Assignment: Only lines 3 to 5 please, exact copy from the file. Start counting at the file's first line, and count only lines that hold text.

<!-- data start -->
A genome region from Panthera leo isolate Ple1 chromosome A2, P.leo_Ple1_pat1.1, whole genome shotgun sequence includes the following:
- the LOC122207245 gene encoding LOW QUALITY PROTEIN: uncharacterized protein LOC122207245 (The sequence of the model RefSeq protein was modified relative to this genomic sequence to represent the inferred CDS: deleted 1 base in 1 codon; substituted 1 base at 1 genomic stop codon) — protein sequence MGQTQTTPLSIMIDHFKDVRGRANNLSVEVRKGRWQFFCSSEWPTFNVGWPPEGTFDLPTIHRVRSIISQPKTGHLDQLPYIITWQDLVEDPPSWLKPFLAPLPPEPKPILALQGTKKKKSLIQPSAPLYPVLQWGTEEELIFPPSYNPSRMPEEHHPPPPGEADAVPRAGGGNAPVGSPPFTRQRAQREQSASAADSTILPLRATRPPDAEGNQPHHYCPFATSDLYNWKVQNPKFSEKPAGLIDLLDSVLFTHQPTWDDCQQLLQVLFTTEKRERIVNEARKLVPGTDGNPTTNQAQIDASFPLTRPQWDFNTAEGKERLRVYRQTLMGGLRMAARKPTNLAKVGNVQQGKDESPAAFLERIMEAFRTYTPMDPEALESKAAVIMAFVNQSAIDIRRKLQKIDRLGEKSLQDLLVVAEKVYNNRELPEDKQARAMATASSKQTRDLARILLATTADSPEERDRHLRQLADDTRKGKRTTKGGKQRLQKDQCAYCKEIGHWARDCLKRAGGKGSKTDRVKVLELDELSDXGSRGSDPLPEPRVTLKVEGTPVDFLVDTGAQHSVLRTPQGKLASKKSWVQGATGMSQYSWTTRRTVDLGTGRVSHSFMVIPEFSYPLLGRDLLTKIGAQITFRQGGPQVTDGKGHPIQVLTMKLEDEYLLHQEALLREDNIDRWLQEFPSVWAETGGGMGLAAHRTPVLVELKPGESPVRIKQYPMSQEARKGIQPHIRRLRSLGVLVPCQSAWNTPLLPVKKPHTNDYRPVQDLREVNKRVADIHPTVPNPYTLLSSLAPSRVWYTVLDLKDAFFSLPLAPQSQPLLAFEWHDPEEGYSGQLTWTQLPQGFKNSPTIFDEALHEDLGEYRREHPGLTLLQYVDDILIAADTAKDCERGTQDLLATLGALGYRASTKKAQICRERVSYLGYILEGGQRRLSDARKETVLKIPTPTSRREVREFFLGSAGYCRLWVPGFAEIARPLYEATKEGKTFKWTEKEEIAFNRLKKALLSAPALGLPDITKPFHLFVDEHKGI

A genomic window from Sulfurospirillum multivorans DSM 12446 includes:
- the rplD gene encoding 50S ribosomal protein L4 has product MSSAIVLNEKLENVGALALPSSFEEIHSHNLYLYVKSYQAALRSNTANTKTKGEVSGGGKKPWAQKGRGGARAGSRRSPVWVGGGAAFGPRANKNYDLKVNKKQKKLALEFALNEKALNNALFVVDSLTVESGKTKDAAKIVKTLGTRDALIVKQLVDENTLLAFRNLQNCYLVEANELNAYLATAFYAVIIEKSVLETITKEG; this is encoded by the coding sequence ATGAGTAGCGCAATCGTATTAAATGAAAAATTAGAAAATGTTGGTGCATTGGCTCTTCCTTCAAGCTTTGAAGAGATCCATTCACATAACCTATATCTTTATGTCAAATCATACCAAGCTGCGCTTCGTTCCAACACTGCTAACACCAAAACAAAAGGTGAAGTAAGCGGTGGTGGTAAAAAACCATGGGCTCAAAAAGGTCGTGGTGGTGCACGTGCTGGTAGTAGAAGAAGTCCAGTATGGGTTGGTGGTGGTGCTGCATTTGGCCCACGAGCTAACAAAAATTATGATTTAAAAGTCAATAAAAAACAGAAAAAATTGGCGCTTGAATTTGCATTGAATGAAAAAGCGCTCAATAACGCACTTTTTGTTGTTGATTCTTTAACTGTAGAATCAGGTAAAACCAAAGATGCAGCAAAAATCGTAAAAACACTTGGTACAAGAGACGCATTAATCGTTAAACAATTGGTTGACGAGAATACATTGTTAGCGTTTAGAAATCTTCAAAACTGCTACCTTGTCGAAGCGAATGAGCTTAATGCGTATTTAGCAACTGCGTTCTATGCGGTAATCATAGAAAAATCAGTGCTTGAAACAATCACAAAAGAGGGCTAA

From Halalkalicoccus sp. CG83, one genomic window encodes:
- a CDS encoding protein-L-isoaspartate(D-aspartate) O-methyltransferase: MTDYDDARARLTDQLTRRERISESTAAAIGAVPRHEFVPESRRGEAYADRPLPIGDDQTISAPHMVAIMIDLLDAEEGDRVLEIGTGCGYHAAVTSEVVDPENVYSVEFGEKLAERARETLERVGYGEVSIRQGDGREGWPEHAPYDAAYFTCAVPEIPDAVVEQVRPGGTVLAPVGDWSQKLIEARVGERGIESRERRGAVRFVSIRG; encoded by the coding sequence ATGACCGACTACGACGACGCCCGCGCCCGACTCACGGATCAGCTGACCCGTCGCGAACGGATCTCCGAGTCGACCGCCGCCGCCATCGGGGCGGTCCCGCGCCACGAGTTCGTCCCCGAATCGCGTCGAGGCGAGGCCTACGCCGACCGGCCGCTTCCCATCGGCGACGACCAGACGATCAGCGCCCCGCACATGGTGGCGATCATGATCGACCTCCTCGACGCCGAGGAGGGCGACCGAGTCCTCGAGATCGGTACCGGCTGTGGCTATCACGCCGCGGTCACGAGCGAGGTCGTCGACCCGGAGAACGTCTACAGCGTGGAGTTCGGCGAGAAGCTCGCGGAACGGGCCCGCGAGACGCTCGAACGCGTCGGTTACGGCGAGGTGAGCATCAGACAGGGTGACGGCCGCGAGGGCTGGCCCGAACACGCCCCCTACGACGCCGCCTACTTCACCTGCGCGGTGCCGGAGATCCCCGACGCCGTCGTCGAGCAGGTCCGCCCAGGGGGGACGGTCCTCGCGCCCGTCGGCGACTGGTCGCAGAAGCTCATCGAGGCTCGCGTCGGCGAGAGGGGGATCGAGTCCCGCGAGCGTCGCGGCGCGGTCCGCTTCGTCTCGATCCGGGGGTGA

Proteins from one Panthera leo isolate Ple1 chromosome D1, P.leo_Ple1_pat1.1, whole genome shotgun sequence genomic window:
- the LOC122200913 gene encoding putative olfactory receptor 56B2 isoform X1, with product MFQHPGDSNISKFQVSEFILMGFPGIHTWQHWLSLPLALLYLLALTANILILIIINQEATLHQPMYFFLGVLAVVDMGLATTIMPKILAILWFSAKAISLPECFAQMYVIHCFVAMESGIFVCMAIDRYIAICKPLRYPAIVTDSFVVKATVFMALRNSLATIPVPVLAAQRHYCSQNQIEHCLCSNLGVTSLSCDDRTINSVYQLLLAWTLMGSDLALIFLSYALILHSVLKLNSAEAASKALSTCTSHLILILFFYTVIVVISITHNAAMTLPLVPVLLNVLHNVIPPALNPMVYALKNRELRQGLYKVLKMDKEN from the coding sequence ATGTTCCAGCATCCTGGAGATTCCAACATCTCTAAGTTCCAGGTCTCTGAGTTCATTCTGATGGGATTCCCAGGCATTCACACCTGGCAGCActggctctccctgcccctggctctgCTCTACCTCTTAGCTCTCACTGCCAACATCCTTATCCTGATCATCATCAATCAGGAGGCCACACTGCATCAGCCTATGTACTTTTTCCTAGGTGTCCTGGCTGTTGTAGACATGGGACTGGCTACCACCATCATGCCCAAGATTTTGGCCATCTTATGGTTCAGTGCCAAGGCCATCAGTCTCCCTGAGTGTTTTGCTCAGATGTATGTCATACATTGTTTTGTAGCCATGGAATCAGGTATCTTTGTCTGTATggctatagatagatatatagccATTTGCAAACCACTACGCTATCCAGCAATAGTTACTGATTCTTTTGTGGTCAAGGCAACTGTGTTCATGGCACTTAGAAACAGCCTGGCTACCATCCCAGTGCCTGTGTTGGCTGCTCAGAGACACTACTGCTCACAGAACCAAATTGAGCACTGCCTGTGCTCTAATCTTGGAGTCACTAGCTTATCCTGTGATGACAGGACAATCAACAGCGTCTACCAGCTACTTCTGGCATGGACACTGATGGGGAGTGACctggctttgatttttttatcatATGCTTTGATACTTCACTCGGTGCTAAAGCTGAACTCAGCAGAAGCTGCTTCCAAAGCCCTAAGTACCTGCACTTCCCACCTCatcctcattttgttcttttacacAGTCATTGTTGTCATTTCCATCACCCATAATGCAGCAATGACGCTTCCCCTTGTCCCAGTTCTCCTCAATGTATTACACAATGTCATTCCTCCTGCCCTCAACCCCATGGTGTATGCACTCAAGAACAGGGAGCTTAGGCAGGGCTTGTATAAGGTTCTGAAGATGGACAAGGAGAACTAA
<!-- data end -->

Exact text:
A genomic window from Sulfurospirillum multivorans DSM 12446 includes:
- the rplD gene encoding 50S ribosomal protein L4 has product MSSAIVLNEKLENVGALALPSSFEEIHSHNLYLYVKSYQAALRSNTANTKTKGEVSGGGKKPWAQKGRGGARAGSRRSPVWVGGGAAFGPRANKNYDLKVNKKQKKLALEFALNEKALNNALFVVDSLTVESGKTKDAAKIVKTLGTRDALIVKQLVDENTLLAFRNLQNCYLVEANELNAYLATAFYAVIIEKSVLETITKEG; this is encoded by the coding sequence ATGAGTAGCGCAATCGTATTAAATGAAAAATTAGAAAATGTTGGTGCATTGGCTCTTCCTTCAAGCTTTGAAGAGATCCATTCACATAACCTATATCTTTATGTCAAATCATACCAAGCTGCGCTTCGTTCCAACACTGCTAACACCAAAACAAAAGGTGAAGTAAGCGGTGGTGGTAAAAAACCATGGGCTCAAAAAGGTCGTGGTGGTGCACGTGCTGGTAGTAGAAGAAGTCCAGTATGGGTTGGTGGTGGTGCTGCATTTGGCCCACGAGCTAACAAAAATTATGATTTAAAAGTCAATAAAAAACAGAAAAAATTGGCGCTTGAATTTGCATTGAATGAAAAAGCGCTCAATAACGCACTTTTTGTTGTTGATTCTTTAACTGTAGAATCAGGTAAAACCAAAGATGCAGCAAAAATCGTAAAAACACTTGGTACAAGAGACGCATTAATCGTTAAACAATTGGTTGACGAGAATACATTGTTAGCGTTTAGAAATCTTCAAAACTGCTACCTTGTCGAAGCGAATGAGCTTAATGCGTATTTAGCAACTGCGTTCTATGCGGTAATCATAGAAAAATCAGTGCTTGAAACAATCACAAAAGAGGGCTAA

From Halalkalicoccus sp. CG83, one genomic window encodes: